“What I mean by that,” he wrote, “is that the ideals of President Eisenhower, Lincoln and other leaders of the Republican Party seemed to represent — a passionate belief in the limitless benefits of personal freedom, governed by an equally strong sense of personal responsibility — were part of a belief system with which I was more comfortable.”
While staying out of the ring, he donated money in modest sums to those in it, most recently to Patrick J. Toomey, the Republican senator from Pennsylvania. He gave mostly to Pennsylvanians and mostly to Republicans, among them Republicans Mitt Romney in 2012, John McCain in 2008, and Rick Santorum in 2006 and the Bush-Cheney campaign in 2000 but also to former Democratic Rep. John Murtha of Pennsylvania.
He worshiped President Eisenhower, with whom he played golf frequently. “I really liked Ike,” he wrote, “though I wouldn’t have dared call him that. You wouldn’t be off the mark to say I even loved him as a second father.”
It was Eisenhower who made him aware that his best public function could be as an example to others. “The old general who had sent men who were barely more than boys onto Normandy’s beaches in defense of liberty was determined to make me aware of the valuable service I could perform as a role model to thousands of young people,” Palmer wrote. “In a tumultuous period of time that would soon begin to devalue such traditional notions, President Eisenhower believed fervently in the power of heroes to transform lives — and he spared no opportunity to remind me that I had the rare opportunity to be such a hero.”
And he was curious about Richard M. Nixon, who once, to his utter surprise and bewilderment, asked him his advice on what how to extricate the U.S. from Vietnam.
“Well, I started, a touch reluctantly,” he wrote, and told Nixon that “if the decision were mine to make I guess I wouldn’t pussyfoot around. Let’s get this thing over as quickly as possible, for everyone’s sake. Why not go for the green.”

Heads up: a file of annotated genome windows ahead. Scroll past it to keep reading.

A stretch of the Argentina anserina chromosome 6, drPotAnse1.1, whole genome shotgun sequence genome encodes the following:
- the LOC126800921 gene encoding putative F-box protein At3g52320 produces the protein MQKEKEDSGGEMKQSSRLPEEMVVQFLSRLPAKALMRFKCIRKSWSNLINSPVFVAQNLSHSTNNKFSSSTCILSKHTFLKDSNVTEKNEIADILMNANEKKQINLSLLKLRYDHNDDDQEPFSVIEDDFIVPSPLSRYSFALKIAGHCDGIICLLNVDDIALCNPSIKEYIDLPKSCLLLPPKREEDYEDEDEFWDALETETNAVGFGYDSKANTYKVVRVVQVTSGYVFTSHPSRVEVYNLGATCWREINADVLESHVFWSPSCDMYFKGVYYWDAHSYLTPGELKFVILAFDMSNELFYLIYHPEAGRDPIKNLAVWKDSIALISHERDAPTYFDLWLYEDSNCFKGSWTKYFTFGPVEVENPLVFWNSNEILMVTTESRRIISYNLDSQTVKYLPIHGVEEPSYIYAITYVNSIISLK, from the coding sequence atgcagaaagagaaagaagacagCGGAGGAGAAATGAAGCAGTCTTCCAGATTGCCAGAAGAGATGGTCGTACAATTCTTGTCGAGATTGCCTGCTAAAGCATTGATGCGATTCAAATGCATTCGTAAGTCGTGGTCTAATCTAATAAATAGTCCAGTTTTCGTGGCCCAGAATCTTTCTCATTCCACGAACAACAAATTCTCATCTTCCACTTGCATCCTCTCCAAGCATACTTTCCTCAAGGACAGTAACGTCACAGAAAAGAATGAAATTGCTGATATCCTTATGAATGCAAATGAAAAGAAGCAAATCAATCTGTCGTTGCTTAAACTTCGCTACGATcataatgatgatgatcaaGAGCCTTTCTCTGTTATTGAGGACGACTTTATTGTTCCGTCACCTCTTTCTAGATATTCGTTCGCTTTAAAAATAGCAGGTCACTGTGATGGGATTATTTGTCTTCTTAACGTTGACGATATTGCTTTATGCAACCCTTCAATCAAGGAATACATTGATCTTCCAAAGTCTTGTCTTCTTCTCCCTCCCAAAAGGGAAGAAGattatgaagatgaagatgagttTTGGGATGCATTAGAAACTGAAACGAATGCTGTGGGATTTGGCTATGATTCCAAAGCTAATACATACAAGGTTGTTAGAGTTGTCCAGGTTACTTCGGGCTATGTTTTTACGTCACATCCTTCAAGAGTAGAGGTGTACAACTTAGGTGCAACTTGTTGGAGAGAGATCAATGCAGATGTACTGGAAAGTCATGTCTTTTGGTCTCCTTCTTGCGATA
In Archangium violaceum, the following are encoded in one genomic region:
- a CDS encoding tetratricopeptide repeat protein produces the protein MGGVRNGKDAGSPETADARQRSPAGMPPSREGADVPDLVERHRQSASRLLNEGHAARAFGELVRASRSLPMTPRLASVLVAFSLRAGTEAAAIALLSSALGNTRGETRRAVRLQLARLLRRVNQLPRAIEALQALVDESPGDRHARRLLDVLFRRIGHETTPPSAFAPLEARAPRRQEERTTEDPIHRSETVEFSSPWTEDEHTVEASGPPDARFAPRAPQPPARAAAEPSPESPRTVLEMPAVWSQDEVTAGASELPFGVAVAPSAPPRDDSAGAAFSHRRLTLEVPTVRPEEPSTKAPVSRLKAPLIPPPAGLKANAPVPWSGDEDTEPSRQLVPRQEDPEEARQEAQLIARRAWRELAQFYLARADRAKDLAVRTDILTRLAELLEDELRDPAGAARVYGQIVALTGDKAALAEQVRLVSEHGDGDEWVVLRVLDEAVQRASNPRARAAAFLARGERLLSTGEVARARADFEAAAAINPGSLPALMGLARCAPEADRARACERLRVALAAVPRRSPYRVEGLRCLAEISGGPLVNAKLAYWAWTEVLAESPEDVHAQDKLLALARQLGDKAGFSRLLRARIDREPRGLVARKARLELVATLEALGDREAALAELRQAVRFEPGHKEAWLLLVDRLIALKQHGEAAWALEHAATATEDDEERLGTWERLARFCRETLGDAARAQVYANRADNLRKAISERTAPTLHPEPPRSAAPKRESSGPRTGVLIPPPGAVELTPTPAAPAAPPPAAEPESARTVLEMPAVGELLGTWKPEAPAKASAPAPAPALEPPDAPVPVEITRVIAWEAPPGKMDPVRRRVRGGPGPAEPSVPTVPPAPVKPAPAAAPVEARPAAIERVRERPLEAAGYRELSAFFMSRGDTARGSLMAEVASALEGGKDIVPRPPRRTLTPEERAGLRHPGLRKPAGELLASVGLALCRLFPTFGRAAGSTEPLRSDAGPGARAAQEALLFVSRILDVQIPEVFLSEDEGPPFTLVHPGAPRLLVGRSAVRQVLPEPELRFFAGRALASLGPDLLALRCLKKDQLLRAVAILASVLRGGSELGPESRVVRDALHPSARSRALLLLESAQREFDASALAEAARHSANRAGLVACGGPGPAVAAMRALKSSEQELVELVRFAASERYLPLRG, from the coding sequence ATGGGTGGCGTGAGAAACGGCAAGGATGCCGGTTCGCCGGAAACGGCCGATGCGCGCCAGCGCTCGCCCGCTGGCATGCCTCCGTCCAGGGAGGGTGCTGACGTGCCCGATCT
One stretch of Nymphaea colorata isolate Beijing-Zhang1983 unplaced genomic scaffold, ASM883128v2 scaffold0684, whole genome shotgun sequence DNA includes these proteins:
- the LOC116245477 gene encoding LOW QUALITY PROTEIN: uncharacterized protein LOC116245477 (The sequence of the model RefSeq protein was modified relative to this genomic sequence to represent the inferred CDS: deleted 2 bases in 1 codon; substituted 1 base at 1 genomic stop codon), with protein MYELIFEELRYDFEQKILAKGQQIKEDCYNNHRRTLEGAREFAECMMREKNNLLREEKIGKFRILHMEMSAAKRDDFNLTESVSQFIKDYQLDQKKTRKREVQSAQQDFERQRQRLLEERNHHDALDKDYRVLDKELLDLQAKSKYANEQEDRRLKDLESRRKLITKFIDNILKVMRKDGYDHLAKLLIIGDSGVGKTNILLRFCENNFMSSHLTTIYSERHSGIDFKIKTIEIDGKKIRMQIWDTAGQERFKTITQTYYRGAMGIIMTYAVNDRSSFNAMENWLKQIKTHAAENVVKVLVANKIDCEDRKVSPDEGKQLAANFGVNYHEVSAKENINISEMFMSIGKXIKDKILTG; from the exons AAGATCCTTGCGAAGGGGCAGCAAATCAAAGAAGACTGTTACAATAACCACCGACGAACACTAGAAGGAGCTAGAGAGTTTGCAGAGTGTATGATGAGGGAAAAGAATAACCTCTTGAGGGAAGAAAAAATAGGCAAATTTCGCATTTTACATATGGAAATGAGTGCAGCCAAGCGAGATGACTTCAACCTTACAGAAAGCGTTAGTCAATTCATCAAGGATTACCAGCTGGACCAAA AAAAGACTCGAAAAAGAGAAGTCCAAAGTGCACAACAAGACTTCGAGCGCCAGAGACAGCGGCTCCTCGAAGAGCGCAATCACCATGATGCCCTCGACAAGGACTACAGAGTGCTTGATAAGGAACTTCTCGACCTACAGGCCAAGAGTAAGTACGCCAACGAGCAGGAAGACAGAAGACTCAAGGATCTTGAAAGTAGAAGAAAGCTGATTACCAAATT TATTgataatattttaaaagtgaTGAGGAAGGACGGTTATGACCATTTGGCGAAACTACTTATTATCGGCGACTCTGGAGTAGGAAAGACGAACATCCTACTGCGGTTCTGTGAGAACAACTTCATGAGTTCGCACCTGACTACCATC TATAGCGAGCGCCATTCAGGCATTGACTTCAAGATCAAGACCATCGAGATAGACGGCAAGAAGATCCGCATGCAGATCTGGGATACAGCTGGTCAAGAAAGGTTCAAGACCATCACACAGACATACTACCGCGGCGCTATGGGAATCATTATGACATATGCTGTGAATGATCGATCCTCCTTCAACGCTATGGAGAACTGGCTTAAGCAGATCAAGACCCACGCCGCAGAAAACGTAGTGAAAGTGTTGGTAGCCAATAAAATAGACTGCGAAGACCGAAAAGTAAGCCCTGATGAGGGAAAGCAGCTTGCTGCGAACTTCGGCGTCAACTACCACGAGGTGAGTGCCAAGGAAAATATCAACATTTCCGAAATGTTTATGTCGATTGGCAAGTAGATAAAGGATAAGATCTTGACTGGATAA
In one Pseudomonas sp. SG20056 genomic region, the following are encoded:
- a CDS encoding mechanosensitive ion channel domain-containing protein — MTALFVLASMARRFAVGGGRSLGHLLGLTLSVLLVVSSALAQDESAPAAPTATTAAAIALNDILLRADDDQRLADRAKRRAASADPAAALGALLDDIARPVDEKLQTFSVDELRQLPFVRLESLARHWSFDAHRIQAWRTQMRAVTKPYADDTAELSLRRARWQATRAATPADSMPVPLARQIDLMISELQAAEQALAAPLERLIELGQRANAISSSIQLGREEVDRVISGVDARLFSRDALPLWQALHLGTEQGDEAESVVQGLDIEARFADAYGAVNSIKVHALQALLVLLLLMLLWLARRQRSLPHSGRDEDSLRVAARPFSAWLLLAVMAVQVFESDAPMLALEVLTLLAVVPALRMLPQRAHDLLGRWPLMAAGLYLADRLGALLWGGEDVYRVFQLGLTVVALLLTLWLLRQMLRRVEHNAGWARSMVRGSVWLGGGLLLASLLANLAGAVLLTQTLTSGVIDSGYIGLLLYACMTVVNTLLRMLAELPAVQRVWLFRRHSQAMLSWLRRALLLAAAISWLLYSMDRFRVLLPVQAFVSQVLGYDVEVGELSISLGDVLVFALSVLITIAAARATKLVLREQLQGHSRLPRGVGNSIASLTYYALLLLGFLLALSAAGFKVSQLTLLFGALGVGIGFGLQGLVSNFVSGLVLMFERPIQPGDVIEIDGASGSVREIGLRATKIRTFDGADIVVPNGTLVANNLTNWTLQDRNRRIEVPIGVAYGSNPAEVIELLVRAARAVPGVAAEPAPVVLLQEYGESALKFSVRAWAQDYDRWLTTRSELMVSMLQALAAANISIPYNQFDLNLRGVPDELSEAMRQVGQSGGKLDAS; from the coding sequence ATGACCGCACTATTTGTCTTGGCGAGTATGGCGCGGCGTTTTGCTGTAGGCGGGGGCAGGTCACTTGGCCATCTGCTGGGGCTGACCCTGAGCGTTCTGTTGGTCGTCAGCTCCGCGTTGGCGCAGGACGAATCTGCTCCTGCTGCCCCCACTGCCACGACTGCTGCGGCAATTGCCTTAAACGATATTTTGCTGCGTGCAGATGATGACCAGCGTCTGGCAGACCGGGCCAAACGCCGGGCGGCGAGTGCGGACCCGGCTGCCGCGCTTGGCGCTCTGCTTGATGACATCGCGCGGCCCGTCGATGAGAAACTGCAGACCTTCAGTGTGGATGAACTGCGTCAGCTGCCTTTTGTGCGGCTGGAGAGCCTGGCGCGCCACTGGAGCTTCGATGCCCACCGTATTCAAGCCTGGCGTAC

Those who were present, including then-Vice President Gerald Ford, thought he was joking. “They all had a good laugh at that. … But I really wasn’t trying to be funny. It wasn’t that I’m such a political hawk. On the contrary, I’m a confirmed moderate thinker and as I’ve aged, I’ve learned the great value of diplomacy and seeking an honorable peace. But part of that wisdom is knowing when to fight and another part is knowing when to fight harder — a lesson I learned as far back in the streets of Youngstown.”
His memoir does hint at regret for not doing more to integrate the PGA, notorious until recent years for holding tournaments at clubs that did not admit blacks. He had plenty of critics on that score and conceded that “by some yardstick measurements,” they were right.
“It wasn’t in my nature to openly attack the organization or lead the crusade for change, actions that probably would have made me a lot of enemies in an organization that had done so many good things for the game of golf” that was otherwise “honorable and well intentioned.”
Palmer was too nice. And he worried about losing his friends and making enemies.
“I probably have too many close friendships on both sides of the political aisle to ever throw my hat into the ring,” he wrote.
Palmer, particularly as he grew older, was unhappy with the “poisoning” of the political process by “intense partisanship,” for which he said had no taste.
And besides, he wrote, “golf is political enough without adding professional Democrats and Republicans into the mix.”